[Sir] Henry Worth Thornton

Thornton was born in Logansport in Indiana on 6 November 1871 and died in New York on 14 March 1933 (Marshall). Allen (in both his histories of the GER and the LNER) is strong on this fascinating personality, and the significance of a major might-have-been if Thotnton had been offered the post of Chief General Manager on the LNER. Allen actually worked directly for Thornton in producing statistics in graphical form for him during his general managership of the Great Eastern. His appoinment at the age of 41 must be regarded as one of Lord Claude Hamilton's great achievements. The Great Eastern Board had clearly been shocked by the Midland's acquistion of the Tilbury line and sought more dynamic management in the shape of an American, who had been General Superintendent of the Long Island Rail Road. He was strong on technical, traffic and adminstrative qualifications, and his experience of electrification might be useful. He was appointed in May 1914. He was a big and burly figure with a fresh-complexioned face and was accessible to staff. He instigated higher levels of remuneration for the senior staff and this was to create problems following the Grouping. He was a great believer in the creation of specific committees to address particular problems: there was a timetable committee, for instance. In 1917, following the retirement of Horace Wilmer, Thornton additionally took over the role of Chief Engineer, but in March 1919 he relinquished this role when John Miller, who had also served on the Long Island Rail Road, took over the Chief Engineer's duties.

Bonavia (A history of the LNER) notes that during 1922 J.H. Thomas (one time General Secretary of the National Union of Railwaymen and then Secretary of State for the Dominions) had invited Thornton to become President of the newly-formed Canadian National Railways, an offer which Thornton accepted but probably lived to regret. But it now seems likely that Thornton might have preferred to stay in England and that for a time he toyed with a bold idea of detaching the Great Eastern's suburban lines from the rest of the undertaking and associating them with the London Underground Group and the Metropolitan Railway — and in the process providing a very exalted position for himself. This emerged in an article by Michael Robbins [Journal of the Railway and Canal Historical Society, Vol. XXV No. 3, September 1979] discussing the significance of some long-overlooked papers, which came into the possession of C. E. Whitworth, Principal Assistant to the General Manager of the Eastern Region of BR when the headquarters offices of the Region were being transferred to York. It is fascinating to speculate upon the possible consequences ofThornton becoming so closely associated with Lord Ashfield of the Underground and Lord Aberconway of the Metropolitan — both, to say the least of it, very strong personalities. Thorntou's proposal, which seems to have been discussed with a group of American financiers, involved electrification of the GER suburban lines and a new connecting 'Tube' into the West End of London, together with the redevelopment of Liverpool Street Station and erection of a major office block on the site — all schemes which have either been carried out or revived since nationalisation. However, this 'escape hatch' apparently did not work and shortly afterwards Thornton accepted the Canadian offer, thus making it easier for the North Eastern Railway Board to ensure that their nominee would be the first chief executive of the future LNER.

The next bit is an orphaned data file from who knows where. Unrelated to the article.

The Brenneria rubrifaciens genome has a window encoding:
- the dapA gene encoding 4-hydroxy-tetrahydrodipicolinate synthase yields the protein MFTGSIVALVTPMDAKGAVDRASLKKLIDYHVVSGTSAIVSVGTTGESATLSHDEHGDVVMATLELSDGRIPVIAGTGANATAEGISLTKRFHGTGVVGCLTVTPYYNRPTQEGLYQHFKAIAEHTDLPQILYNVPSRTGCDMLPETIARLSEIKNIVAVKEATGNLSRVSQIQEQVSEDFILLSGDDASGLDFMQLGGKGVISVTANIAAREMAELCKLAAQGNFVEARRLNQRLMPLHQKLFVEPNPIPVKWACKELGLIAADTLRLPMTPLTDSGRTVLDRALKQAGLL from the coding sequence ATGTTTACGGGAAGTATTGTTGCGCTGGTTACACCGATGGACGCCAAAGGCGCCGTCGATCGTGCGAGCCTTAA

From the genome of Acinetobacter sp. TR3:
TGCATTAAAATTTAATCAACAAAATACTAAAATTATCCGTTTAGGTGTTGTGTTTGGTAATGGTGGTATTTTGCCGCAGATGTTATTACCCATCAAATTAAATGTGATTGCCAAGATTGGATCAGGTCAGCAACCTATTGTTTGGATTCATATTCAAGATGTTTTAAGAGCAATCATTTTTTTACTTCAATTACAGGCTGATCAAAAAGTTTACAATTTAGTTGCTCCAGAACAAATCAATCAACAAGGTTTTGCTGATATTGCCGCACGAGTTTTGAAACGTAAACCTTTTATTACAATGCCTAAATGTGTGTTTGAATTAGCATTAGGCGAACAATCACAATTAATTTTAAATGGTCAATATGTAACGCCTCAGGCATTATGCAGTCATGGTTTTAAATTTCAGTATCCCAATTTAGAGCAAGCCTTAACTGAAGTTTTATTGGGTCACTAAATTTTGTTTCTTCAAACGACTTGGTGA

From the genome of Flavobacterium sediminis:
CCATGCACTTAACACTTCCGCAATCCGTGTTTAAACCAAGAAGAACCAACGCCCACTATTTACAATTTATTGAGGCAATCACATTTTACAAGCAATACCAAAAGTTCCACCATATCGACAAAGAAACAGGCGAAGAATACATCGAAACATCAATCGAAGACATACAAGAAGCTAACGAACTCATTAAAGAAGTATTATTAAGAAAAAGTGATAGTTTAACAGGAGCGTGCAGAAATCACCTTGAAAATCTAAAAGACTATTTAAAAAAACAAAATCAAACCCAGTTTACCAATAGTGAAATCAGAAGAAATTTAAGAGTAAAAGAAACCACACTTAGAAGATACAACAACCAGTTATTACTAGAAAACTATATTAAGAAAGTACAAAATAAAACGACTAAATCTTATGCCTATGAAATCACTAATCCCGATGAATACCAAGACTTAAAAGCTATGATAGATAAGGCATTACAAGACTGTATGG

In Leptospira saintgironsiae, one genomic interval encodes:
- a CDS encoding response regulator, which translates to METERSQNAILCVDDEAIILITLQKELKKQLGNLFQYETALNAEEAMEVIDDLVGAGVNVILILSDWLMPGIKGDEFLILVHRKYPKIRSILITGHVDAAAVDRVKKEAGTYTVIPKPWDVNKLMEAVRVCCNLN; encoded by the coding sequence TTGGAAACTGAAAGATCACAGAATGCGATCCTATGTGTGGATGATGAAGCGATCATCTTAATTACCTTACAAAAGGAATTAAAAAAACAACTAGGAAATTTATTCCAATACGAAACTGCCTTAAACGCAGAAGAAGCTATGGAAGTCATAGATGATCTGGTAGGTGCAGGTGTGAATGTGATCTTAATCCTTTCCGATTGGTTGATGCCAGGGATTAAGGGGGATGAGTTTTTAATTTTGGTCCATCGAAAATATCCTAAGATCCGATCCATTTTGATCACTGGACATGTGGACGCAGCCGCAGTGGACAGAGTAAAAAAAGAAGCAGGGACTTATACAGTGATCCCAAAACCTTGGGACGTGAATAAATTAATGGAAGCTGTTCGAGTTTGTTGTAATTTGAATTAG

It is tempting to postulate what might have become of the Great Eastern under Thornton if there had been no World War and no amalgamation in 1923. The LNER, under its coal and steel orientated Board, considered suburban development an alien occupation. In consequence, suburban development in Essex and Hertfordshire remained less advanced than in the Metropolitan's Chilterns and Sir Herbert Walker's Southern. Earlier electric trains to the fringes of the Epping Forest and to the Blackwater and Clacton might have balanced development elsewhere: Harlow might have been a middle class suburb, rather than a new town. The Buntingford branch might still be with us and Hertford might have become another Guildford. The obituary in J. Instn Loco. Engrs., 1933, 23, 600 states that Thornton died on his birthday, but this at variance with the data in Who Was Who and in Marshall. Nock, O.S. Railway enthusuast's encyclopedia


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